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Procedure : 2013/2096(INI)
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Document selected : A7-0029/2014

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PV 03/02/2014 - 21
CRE 03/02/2014 - 21

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PV 04/02/2014 - 8.5

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Tuesday, 4 February 2014 - Strasbourg Final edition
Small agricultural holdings

European Parliament resolution of 4 February 2014 on the future of small agricultural holdings (2013/2096(INI))

The European Parliament,

–  having regard to the objectives of the common agricultural policy as laid down in Article 39 of the Treaty on the Functioning of the European Union, and in particular the objectives of increasing ‘agricultural productivity by promoting technical progress and by ensuring the rational development of agricultural production and the optimum utilisation of the factors of production, in particular labour’, and ensuring ‘a fair standard of living for the agricultural community, in particular by increasing the individual earnings of persons engaged in agriculture’,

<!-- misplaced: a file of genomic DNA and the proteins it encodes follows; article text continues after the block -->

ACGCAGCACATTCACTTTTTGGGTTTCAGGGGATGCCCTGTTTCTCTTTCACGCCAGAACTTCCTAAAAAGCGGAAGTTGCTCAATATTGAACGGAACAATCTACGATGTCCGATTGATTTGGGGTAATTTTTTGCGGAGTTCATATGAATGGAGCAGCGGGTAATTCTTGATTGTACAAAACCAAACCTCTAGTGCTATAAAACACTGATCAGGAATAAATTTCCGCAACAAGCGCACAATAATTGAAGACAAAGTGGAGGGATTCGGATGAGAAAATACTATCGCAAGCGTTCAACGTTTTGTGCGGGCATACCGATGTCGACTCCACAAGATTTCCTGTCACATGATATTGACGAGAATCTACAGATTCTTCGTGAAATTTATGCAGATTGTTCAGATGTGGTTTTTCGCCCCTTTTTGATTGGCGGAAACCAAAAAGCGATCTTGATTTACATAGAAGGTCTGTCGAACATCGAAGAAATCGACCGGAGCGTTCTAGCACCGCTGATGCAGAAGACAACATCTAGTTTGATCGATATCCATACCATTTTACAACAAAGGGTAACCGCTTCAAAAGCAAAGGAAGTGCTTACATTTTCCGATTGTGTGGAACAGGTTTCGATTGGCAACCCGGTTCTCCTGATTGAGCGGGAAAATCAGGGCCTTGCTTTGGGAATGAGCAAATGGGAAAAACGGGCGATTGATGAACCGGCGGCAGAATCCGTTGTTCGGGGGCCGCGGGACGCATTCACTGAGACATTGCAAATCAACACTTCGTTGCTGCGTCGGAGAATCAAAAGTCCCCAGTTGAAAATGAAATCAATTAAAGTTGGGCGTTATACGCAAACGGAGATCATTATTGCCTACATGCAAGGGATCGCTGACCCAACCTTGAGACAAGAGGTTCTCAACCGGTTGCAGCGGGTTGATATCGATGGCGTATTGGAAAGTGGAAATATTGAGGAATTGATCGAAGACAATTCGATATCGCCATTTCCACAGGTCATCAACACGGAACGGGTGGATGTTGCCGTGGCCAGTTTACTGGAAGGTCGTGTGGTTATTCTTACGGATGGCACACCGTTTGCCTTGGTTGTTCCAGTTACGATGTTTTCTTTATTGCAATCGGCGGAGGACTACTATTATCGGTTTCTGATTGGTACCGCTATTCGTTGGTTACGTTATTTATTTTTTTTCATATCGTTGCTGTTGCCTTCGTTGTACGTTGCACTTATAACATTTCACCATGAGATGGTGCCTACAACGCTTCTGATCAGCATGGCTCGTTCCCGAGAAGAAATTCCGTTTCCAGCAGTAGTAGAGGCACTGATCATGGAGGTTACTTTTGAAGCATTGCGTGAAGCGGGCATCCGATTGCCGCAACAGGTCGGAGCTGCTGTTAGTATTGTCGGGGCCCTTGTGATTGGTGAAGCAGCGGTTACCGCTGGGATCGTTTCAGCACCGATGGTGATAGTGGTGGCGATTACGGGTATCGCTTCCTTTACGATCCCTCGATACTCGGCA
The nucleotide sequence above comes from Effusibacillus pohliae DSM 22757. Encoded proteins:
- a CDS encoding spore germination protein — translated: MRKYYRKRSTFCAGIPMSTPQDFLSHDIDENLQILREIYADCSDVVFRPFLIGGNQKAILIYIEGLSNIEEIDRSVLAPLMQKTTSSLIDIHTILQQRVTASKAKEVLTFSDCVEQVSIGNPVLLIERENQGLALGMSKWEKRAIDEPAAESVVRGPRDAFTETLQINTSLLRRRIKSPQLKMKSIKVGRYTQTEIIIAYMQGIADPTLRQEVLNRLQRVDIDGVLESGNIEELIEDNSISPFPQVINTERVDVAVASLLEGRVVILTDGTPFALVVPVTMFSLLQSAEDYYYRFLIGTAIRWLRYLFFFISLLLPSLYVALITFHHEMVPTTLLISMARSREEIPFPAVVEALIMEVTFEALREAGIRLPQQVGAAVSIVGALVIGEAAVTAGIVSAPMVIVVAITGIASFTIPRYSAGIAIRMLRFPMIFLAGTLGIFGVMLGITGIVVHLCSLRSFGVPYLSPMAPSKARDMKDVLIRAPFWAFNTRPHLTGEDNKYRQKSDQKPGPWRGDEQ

–  having regard to Regulation (EU) No 1307/2013 of the European Parliament and of the Council of 17 December 2013 establishing rules for direct payments to farmers under support schemes within the framework of the common agricultural policy and repealing Council Regulation (EC) No 637/2008 and Council Regulation (EC) No 73/2009(1) , and in particular Articles 32 and 61 thereof on redistributive payments and the small farmers scheme respectively,

–  having regard to Regulation (EU) No 1305/2013 of the European Parliament and of the Council of 17 December 2013 on support for rural development by the European Agricultural Fund for Rural Development (EAFRD) and repealing Council Regulation (EC) No 1698/2005(2) , and in particular Articles 7 and 19 thereof on thematic sub-programmes and farm and business development respectively,